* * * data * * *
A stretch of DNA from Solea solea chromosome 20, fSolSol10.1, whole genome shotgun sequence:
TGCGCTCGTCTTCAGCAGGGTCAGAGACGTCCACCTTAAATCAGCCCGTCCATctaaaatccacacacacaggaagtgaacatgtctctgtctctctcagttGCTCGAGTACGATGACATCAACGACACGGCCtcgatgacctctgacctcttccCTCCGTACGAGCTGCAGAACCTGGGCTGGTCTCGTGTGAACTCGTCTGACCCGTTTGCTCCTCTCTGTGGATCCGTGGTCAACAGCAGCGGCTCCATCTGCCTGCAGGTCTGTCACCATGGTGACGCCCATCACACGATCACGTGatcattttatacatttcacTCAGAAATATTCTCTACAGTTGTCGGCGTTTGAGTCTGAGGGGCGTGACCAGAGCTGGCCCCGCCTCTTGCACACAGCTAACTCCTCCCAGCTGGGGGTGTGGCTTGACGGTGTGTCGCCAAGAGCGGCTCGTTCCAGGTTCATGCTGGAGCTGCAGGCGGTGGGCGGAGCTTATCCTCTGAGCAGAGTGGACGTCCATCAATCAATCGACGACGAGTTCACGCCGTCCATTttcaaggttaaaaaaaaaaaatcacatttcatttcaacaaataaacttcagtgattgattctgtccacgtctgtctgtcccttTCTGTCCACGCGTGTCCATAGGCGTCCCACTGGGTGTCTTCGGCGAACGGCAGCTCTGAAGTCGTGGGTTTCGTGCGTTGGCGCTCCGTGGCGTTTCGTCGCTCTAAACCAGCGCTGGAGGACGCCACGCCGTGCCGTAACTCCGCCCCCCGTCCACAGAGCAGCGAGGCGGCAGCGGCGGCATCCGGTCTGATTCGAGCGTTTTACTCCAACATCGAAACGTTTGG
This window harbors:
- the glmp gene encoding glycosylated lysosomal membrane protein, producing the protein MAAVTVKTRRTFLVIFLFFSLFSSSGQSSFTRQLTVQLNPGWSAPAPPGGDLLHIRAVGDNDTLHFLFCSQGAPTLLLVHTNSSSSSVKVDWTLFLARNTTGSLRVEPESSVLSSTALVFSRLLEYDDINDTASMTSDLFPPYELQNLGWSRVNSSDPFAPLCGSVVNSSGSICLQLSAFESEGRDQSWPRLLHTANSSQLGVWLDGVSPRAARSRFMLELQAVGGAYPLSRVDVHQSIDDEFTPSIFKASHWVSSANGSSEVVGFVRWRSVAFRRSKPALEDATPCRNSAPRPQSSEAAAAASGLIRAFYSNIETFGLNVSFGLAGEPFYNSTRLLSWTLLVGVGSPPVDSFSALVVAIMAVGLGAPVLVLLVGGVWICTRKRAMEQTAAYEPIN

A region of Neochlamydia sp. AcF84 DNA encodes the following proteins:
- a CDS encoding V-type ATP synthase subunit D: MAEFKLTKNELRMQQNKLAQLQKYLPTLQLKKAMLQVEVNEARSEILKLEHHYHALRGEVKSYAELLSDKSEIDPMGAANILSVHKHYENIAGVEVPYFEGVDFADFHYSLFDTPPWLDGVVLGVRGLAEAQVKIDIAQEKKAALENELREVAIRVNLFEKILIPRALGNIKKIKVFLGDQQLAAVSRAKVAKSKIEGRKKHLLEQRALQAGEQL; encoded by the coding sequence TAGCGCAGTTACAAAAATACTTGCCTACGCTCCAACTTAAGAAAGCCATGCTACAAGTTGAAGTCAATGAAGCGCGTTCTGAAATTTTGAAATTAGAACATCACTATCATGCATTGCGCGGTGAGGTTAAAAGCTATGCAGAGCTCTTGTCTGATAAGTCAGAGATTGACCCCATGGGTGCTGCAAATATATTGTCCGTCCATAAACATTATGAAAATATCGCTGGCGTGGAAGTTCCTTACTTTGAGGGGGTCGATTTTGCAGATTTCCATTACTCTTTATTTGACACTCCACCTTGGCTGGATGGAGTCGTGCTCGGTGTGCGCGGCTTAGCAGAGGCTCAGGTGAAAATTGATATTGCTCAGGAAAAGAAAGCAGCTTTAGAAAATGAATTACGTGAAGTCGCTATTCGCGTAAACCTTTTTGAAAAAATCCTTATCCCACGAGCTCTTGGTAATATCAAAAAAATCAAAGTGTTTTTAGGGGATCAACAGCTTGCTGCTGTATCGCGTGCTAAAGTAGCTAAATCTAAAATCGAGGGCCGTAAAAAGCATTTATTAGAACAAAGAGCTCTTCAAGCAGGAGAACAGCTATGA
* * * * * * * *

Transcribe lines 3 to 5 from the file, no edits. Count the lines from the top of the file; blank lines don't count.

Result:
This window harbors:
- the glmp gene encoding glycosylated lysosomal membrane protein, producing the protein MAAVTVKTRRTFLVIFLFFSLFSSSGQSSFTRQLTVQLNPGWSAPAPPGGDLLHIRAVGDNDTLHFLFCSQGAPTLLLVHTNSSSSSVKVDWTLFLARNTTGSLRVEPESSVLSSTALVFSRLLEYDDINDTASMTSDLFPPYELQNLGWSRVNSSDPFAPLCGSVVNSSGSICLQLSAFESEGRDQSWPRLLHTANSSQLGVWLDGVSPRAARSRFMLELQAVGGAYPLSRVDVHQSIDDEFTPSIFKASHWVSSANGSSEVVGFVRWRSVAFRRSKPALEDATPCRNSAPRPQSSEAAAAASGLIRAFYSNIETFGLNVSFGLAGEPFYNSTRLLSWTLLVGVGSPPVDSFSALVVAIMAVGLGAPVLVLLVGGVWICTRKRAMEQTAAYEPIN

A region of Neochlamydia sp. AcF84 DNA encodes the following proteins: